Part of their mission is to teach forest and park rangers and fire departments what plants not to protect. And sometimes they have to explain themselves to fellow nature-lovers, coming upon them wreaking havoc in the brush, who think they’ve discovered a bizarre cult of woodland granny vandals.

After three years in Solstice Canyon--only one of their projects--they see progress, with alien plants replaced by natives they grow. Mason pointed to a hillside golden to the horizon with alien mustard blooms. Will they tackle that? she asked.

“If I live long enough,” Hoover vowed.

Driving home, through miles of enemy-held meadows, Mason and Jo Kitz, 57, of Woodland Hills stopped at Malibu Creek State Park, where they are trying to save a 45-foot oak from an encircling Chinese “tree of heaven"--the botanical equivalent of the Hydra of Greek legend, a dragon that grew two heads whenever one was chopped off.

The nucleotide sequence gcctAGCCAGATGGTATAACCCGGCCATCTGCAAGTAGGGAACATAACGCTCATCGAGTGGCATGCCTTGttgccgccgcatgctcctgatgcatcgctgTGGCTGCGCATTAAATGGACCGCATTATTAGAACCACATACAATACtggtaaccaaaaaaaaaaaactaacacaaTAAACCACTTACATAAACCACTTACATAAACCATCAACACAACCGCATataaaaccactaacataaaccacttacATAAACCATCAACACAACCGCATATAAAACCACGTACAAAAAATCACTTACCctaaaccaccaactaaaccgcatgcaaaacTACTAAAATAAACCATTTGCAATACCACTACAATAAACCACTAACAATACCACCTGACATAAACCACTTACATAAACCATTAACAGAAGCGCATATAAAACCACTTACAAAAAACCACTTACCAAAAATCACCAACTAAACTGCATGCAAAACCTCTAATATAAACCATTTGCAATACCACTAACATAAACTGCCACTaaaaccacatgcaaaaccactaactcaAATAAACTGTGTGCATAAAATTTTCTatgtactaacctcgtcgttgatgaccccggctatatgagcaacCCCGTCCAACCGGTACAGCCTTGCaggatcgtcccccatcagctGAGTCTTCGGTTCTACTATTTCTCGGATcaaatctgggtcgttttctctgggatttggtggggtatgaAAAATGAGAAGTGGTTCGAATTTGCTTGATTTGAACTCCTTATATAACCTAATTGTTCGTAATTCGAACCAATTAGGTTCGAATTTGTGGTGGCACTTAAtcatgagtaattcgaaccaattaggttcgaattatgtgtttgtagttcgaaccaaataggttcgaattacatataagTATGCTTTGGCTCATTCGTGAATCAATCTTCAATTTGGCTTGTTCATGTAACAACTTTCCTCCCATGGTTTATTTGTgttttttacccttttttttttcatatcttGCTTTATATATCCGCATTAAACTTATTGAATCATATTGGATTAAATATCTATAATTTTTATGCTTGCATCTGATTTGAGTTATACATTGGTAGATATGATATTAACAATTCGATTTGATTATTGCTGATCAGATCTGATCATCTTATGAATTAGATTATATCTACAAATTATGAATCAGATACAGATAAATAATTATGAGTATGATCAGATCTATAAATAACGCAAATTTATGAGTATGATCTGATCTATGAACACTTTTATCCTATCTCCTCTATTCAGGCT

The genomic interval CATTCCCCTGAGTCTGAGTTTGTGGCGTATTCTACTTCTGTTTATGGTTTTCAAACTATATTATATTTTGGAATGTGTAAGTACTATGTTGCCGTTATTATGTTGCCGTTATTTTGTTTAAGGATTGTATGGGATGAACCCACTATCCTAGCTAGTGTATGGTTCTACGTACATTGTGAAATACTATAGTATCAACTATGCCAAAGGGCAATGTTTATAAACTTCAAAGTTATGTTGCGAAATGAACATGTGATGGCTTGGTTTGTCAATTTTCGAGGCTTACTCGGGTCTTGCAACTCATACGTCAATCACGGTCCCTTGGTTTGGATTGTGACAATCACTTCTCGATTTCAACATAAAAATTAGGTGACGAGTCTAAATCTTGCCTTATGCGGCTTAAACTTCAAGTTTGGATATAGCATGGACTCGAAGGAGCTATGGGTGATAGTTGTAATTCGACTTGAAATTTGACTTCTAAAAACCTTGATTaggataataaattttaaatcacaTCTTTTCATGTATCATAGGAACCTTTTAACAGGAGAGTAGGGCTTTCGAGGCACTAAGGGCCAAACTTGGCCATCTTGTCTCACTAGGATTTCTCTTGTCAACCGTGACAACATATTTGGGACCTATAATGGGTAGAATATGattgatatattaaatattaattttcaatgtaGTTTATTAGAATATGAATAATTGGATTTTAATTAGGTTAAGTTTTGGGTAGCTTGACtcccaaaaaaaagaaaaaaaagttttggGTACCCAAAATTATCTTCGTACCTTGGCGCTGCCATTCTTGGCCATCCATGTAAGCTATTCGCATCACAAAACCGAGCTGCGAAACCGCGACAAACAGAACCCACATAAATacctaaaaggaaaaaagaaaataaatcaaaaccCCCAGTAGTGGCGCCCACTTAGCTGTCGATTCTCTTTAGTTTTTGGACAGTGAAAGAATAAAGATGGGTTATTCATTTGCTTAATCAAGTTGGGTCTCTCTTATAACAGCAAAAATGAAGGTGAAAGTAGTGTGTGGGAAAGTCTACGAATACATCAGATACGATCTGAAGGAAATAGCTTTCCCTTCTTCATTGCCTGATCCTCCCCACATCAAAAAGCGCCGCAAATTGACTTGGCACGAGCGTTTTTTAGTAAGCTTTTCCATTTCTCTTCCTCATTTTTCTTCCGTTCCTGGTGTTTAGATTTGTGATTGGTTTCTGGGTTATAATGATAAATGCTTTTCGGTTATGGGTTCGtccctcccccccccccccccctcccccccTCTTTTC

The mother tree sends out lateral roots from which new trees pop up. “What looks like a grove of dozens of trees is actually one big tree and when you cut them down, more keep springing up,” Mason said.

They thought that they’d dealt a death blow to the oak’s besiegers last fall by girdling them--stripping bark and the cambium layer from a circle around the trunk. That kills most trees eventually.

Kitz sliced the bark of a Chinese tree with a kitchen knife.

“Eeek, it’s green,” she flinched.

The Thing From Beyond The Sea Lives.

“Well,” she said, as she got back into her car. “Next time it’s chain saws.